[quote=Senator Hatrack]To have a good discussion an apology for even thinking that my conservatism is in any way similar to the southern Democrat conservatives who wanted to bring back slavery or supported segregation. I have a website 272-words.com. The name of the website comes from Lincoln's Gettysburg Address, which is 272 words long. Someone who is a Lincoln fan like I am would not be a southern Democrat Conservative or a supporter of segregation. Those southern Democrat conservatives were very helpful in getting FDR's New Deal programs passed by Congress. That leaves the very odious stain of segregation on the New Deal.
Okay, that's a start. Please explain how your conservatism is different.
I am a huge Lincoln fan, too. He was the first good Republican, but not the last. But they have become awfully rare...
I am a member of the Republican Party for the lack of better one. Ideology is not important to the two major political parties. Their reason for existence is to win elections, legally if possible and illegally as long as they don't get caught.
Go back, again, and read the sentences you are responding to critically. I didn't say you were an unreformed segregationist, or anything like that. What I said was
Much of what you are espousing follows, faithfully, the tenets of "Lost Cause" mythology. I don't know if that is deliberate, or just a consequence of being rabidly "conservative" in your viewpoint, but it is not realistic or consistent with where the country is, now, or has been for over a century.
The paths are parallel
. I explicitly did not
say they were the same thing.
The lost Cause was lost before Fort Sumter. When those in the southern states quoted the Anti-Federalists, who were the real Federalists, they were talking about how our Constitution was both a federal
and a national
one. The federal
part was where the state government was in control of what happened in their state. The national
part was when the central government was in charge, it was in charge of foreign relations and related matters but very little else.
My point, really, is that the United States before, and after, the Civil War was and is a very different country than at the time of its founding. The "Lost Cause" mythology pretends that the war was about "states' rights", rather than slavery, to give it a "noble" feel. Adherents spend a good deal of time selectively quoting (anti-federalist) founders about how the central government is "limited" and real power remains with the individual States - when that has not been the case since 1790, or 1800 (consider the Louisiana purchase), or 1812, or 1846, or 1860... but that reality was made explicit with the 13th-15th Amendments. So, the desire to "go back" to the "good old days" is based upon something that never really existed.
Those supporters of the Lost Cause twisted (hijacked) the idea of states rights to support their economic system that was based on slavery. In doing so they rejected the idea that all men are created equal. (Slavery a Positive Good by John C. Calhoun
) That rejection started shortly after Eli Whitney invented the cotton gin and that crop became "King Cotton." It became set in stone after Calhoun's speech*. Because picking cotton was a very difficult job the need for slaves dramatically increased. What I seek is a return to the days when our Constitution was both a federal
and a national
one while remaining true to the idea that all men are created equal.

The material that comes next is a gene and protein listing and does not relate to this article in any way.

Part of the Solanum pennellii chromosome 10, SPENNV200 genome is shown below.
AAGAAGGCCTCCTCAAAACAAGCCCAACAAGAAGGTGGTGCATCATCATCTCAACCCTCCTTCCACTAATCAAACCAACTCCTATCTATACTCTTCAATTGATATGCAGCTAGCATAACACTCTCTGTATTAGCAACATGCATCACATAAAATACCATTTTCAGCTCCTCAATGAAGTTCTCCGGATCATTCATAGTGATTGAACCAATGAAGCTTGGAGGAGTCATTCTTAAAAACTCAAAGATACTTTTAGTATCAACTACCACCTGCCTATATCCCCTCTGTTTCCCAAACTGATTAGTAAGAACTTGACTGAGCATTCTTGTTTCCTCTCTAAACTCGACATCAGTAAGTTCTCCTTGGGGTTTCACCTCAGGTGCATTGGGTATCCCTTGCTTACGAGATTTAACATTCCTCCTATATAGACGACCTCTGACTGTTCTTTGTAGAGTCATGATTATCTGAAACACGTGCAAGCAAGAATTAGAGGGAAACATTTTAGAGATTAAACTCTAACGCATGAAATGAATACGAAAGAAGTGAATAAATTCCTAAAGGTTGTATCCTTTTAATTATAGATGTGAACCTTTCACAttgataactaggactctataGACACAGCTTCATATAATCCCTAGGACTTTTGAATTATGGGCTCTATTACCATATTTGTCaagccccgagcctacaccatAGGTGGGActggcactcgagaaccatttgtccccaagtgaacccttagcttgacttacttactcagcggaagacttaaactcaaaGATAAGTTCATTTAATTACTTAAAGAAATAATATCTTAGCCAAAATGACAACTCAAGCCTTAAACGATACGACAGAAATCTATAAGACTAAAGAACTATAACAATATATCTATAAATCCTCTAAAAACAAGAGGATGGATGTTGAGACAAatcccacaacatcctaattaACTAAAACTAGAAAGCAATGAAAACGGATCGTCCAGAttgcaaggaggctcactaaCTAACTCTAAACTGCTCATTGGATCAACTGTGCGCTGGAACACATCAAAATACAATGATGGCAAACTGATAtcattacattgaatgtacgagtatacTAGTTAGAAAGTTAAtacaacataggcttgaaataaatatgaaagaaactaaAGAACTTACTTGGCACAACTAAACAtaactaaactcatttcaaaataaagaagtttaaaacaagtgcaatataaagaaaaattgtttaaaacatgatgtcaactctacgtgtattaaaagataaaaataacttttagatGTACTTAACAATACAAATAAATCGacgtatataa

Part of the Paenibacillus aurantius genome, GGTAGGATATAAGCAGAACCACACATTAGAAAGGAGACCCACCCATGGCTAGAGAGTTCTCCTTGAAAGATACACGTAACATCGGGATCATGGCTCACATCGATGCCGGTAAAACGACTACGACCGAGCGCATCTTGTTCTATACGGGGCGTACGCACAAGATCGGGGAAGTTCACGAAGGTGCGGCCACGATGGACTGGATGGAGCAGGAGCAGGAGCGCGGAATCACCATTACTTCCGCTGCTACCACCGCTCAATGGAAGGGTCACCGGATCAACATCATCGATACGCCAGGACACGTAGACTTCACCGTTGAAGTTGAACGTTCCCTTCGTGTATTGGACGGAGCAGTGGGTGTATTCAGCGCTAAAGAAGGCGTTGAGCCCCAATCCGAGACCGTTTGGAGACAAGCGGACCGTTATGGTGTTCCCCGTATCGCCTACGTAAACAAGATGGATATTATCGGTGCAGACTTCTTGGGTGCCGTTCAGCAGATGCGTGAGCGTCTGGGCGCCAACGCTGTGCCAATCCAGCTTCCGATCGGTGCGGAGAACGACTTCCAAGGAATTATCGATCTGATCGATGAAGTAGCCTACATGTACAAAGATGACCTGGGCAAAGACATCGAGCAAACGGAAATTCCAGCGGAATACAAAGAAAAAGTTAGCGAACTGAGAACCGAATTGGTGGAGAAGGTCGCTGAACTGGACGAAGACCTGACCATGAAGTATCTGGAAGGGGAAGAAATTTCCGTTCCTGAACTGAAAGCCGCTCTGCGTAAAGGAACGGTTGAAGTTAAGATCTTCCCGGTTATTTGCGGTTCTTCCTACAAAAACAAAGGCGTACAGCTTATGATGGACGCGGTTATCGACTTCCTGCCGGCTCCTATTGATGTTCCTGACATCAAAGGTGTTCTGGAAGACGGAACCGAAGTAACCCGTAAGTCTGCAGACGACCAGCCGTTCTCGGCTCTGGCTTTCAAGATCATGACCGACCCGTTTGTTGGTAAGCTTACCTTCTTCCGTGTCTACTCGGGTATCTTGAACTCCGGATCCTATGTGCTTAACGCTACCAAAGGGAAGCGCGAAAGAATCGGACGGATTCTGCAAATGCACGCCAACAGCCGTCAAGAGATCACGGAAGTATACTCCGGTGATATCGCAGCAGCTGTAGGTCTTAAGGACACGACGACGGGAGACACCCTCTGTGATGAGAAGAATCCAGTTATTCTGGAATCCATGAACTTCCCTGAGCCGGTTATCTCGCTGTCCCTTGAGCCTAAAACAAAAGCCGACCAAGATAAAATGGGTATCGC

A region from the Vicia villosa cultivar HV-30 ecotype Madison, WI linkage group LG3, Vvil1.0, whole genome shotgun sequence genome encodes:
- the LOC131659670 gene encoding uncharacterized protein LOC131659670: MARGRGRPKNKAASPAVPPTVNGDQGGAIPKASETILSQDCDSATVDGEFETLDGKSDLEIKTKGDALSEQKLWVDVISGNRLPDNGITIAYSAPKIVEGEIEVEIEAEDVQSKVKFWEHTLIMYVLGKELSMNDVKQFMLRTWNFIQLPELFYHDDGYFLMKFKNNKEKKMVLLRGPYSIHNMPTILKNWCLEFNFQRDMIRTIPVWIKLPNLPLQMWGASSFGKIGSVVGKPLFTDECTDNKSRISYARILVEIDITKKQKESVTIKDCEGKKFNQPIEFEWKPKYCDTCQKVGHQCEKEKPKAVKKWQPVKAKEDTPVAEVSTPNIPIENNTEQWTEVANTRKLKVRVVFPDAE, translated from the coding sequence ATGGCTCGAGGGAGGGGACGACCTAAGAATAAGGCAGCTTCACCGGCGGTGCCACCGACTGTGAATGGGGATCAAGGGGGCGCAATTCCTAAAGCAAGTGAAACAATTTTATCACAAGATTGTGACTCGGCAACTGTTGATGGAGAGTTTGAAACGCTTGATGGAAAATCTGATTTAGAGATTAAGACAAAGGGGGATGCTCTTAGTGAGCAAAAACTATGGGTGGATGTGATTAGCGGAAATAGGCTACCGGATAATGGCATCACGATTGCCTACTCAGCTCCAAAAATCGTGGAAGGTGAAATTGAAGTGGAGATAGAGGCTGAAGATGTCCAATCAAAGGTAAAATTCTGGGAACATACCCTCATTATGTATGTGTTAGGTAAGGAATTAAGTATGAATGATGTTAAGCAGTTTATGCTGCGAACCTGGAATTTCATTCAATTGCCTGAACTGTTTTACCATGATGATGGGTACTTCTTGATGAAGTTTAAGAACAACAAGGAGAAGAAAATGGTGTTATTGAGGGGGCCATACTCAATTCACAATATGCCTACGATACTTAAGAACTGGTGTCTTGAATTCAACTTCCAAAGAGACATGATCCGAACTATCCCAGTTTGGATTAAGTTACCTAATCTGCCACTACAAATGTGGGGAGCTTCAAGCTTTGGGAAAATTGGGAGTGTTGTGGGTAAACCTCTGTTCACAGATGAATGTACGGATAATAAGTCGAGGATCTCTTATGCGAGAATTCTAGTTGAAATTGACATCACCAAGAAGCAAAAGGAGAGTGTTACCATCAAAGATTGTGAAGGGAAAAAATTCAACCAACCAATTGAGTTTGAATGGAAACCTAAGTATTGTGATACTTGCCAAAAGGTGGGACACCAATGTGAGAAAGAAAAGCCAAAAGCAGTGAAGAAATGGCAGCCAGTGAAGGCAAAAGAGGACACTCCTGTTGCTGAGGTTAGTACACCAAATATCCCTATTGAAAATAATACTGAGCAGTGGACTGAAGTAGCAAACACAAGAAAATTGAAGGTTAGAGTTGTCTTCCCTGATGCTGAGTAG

It is that yearning for a past that doesn't exist that creates what I consider the parallels between the "lost cause" and "libertarian"/"conservative" arguments. The labels are particularly instructive - preferring "constitutional republic" to "representative democracy", as if they were different things; identifying as "classical liberal" instead of "conservative". As is the argumentation - pretending that "the founders" were not motivated to create a strong central government, while ignoring the Supremacy clause and its implications (and all of the federalists among the founders); arguing that a "small government" was their goal, but ignoring the growth of the government from its inception
. Federal Government Growth Before the New Deal
(Foundation for Economic Education). The nation's population is 100 times what it was in 1790 and the land mass has more than tripled. How small a government can regulate such a situation?
A libertarian is not a conservative. They might sound like one but what they are is Southern Apologists. The libertarians have, thanks to Ron Paul, appropriated the label of conservative. Our Founders were split on how big our government should be. The Federalists wanted a strong central government as put forth by the Virginia Plan. The Anti-Federalists didn't and they proposed the New Jersey Plan. Their disagreement was settled by the Connecticut Compromise which made our Constitution a federal
and a national
one. The Federalists didn't get the strong central government they wanted and the Anti-Federalists didn't get the mild revision of the Articles of Confederation that they wanted. Which means when it first went into operation we had a small limited
government. It has grown due to the fact of human nature that people lust after power. A return to the small limited government we once had is indeed impossible. It is for the reasons you mentioned. What I advocate is to reduce the size of our government as mush as is possible. Return our government to being a Constitution that is both
federal and national instead of the predominately national one we now have.
*Here in Minneapolis, MN there is a lake named after John C. Calhoun. Ironically the neighborhood it is located in is a very liberal one, as is the city of Minneapolis.